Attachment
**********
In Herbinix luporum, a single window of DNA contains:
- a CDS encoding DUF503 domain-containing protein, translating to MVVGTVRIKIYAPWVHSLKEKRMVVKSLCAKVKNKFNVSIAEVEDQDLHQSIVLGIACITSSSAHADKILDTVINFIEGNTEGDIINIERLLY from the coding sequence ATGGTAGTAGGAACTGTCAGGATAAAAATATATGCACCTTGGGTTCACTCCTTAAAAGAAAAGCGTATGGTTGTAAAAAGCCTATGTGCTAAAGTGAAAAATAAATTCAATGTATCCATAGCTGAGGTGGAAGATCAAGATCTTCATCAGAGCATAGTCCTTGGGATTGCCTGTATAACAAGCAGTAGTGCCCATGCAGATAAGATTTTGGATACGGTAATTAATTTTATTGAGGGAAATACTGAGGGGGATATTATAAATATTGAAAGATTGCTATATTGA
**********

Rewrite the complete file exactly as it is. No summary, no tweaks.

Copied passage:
In Herbinix luporum, a single window of DNA contains:
- a CDS encoding DUF503 domain-containing protein, translating to MVVGTVRIKIYAPWVHSLKEKRMVVKSLCAKVKNKFNVSIAEVEDQDLHQSIVLGIACITSSSAHADKILDTVINFIEGNTEGDIINIERLLY from the coding sequence ATGGTAGTAGGAACTGTCAGGATAAAAATATATGCACCTTGGGTTCACTCCTTAAAAGAAAAGCGTATGGTTGTAAAAAGCCTATGTGCTAAAGTGAAAAATAAATTCAATGTATCCATAGCTGAGGTGGAAGATCAAGATCTTCATCAGAGCATAGTCCTTGGGATTGCCTGTATAACAAGCAGTAGTGCCCATGCAGATAAGATTTTGGATACGGTAATTAATTTTATTGAGGGAAATACTGAGGGGGATATTATAAATATTGAAAGATTGCTATATTGA